ATHENS — In a corner of Henderson County Tax Collector Milburn Chaney's office is his prized collection of baseballs and other sports memorabilia autographed by famous players.
Each autographed baseball is cupped in a plastic holder intended to keep the signature from fading and rests on a mount, a few with pictures.
Chaney readily acknowledges he has a certificate of authenticity for only a few, but quickly adds he knows the autographs are authentic because he personally obtained most of them from the players.
“The only proof I've got is I know they did it (signed the baseballs),” he said.
Grasping a baseball showing Mickey Mantle's autograph, Chaney observed that Mantle had a special way of signing and making the letter “m.” Yankee catching star Lawrence “Yogi” Berra's signature is hardly legible since “he just made it kind of a swirl,” Chaney pointed out.
Whitey Ford's signature is “pretty good;” Williams' autograph was “good” and Musial signed his name very readable, Chaney observed.
But most of the autographs are “swiggles” and “you can't tell who it is; you just have to know,” Chaney said.
His collection numbers about 30 autographed baseballs displayed in his office and more at home, along with a few footballs and other memorabilia.
“I'm proud of it; I enjoy showing it to people,” Chaney said.
Starting with watching his older brother play for Athens High School in the 1950s, Chaney has always been interested in sports, although he was too small to play himself.
He started officiating football games in 1963 and this year marks his 50th year of officiating. He officiates mostly high school games and some junior college games.
One of the first pieces of sports memorabilia Chaney collected was a football autographed by Duke Carlisle, the quarterback for The University of Texas who beat Roger Staubach, who was playing for Navy in the Cotton Bowl in 1963.
“Navy was ranked No. 1 and Texas was ranked No. 2, but that day Texas came out passing and beat Navy. I enjoy telling people about that game,” Chaney said.
One of Chaney's favorite football autographs is from Joe Scott, who played for the New York Giants and lives in Murchison.
His baseball autographed by Ted Williams is No. 382 of 406 signed, because the player's batting average in 1941 was .406.
“No one's matched that since. His record will probably last a long time. There hasn't been anybody (that's) done it since,” Chaney said.
Displayed with that baseball is a picture of Williams with pen in hand signing.
Chaney's collection of autographed baseballs sprang from his friendship with the late Wayne Boozer, who collected baseball cards.
“There would usually be somebody there signing such as Stan Musial. Most of the time the shows were in Arlington, but sometimes we went to Houston, Dallas and different places,” Chaney said. “Wherever there was a big card show, that's where we would go.”
He added, “We enjoyed it and had a good time. It was the thrill of the hunt more than anything.”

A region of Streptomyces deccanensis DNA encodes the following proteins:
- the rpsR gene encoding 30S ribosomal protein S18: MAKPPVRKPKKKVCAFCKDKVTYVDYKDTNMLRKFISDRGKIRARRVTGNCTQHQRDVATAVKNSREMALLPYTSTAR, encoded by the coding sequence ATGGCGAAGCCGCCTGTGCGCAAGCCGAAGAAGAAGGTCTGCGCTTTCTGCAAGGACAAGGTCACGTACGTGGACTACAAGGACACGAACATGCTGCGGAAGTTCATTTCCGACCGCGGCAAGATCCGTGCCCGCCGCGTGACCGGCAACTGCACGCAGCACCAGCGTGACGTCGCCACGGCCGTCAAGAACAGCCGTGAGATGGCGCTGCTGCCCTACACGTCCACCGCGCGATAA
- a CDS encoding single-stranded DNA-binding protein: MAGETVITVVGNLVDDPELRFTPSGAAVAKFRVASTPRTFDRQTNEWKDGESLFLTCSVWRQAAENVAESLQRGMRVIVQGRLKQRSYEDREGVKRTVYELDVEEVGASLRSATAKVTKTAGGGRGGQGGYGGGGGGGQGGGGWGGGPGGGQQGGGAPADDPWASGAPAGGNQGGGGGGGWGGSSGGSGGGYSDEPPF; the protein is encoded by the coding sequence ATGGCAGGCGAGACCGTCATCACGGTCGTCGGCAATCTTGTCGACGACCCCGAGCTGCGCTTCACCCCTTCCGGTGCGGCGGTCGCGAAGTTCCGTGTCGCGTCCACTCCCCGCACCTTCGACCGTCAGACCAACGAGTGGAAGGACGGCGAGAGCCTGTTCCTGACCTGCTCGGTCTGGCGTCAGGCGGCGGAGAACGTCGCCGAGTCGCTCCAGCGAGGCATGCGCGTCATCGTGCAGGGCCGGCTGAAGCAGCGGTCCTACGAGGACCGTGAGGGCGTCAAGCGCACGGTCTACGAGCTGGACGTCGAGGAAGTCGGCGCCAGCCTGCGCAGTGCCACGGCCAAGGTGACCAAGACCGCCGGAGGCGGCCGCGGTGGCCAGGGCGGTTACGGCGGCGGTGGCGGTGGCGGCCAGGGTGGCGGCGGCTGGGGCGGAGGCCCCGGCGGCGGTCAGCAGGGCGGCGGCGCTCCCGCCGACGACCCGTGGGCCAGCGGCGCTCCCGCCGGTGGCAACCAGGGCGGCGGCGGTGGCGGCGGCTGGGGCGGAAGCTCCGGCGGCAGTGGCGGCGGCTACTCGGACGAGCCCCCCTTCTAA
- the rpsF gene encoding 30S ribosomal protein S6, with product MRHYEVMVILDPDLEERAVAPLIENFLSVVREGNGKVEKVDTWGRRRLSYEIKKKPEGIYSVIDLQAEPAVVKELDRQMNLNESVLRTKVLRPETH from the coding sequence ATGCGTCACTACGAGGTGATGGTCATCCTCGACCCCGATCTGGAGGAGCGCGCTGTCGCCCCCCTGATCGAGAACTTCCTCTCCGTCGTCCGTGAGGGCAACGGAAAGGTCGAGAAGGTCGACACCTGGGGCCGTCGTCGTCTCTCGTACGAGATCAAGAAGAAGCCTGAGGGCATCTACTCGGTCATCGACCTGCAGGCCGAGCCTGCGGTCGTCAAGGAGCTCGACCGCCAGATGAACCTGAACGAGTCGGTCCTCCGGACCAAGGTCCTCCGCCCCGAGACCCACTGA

Sometimes there would be a football player signing and sometimes a baseball player. Chaney tells a story about many of the autographs.
Once the female catcher Pepper Davis from the team featured in the movie “A League of Their Own” was at a card show. She wrote on a picture of herself when she was young, “To Milburn Chaney, best wishes.”
Chaney said he found St. Louis Cardinal legend Musial was “a really nice guy.” Pointing to a baseball signed by Yogi Berra, Chaney recalled Berra was famous for “different sayings he had. One of them was 'if you see a fork in the road, take it.'”
Chaney got George W. Bush to sign a baseball back when he was governor and part owner of the Texas Rangers. “I sent a ball to Austin to him through our state representative at the time,” Chaney said, and had no idea then that Bush would one day become president.
Pointing to a baseball signed by Jimmy Piersall, Chaney said, “he's the guy that had a nervous breakdown. He hit a home run and ran the bases backward.” Piersall was the subject of the Hollywood movie “Fear Strikes Out,” starring Anthony Perkins as Piersall.
Former pro football great Isiah Robertson signed and wrote, “A champ never gives up. Best wishes to Mr. Chaney.”
Chaney's collection also includes baseballs autographed by Nolan Ryan, Bob Feller, Cal Ripken Jr., Eddie Matthews, Johnny Bench and Bob Gibson.
Some of his autographed baseballs were given to him, but Chaney obtained most of them in person.
Sometimes he would buy a card showing the baseball that players autographed for him and other times he would take a baseball to the shows.
“They wouldn't sign just any old baseball. If they played in the National League, it had to be a National League baseball. If they played in the American League, it has to be an American League baseball,” Chaney said.
There aren't many card shows now because the card business fizzled, Chaney said.
Chaney remembers listening to baseball games on the radio in his childhood and enjoyed listening to the Yankees' games the most because they seemed to win all the time. “We didn't have TV for a long time,” he said.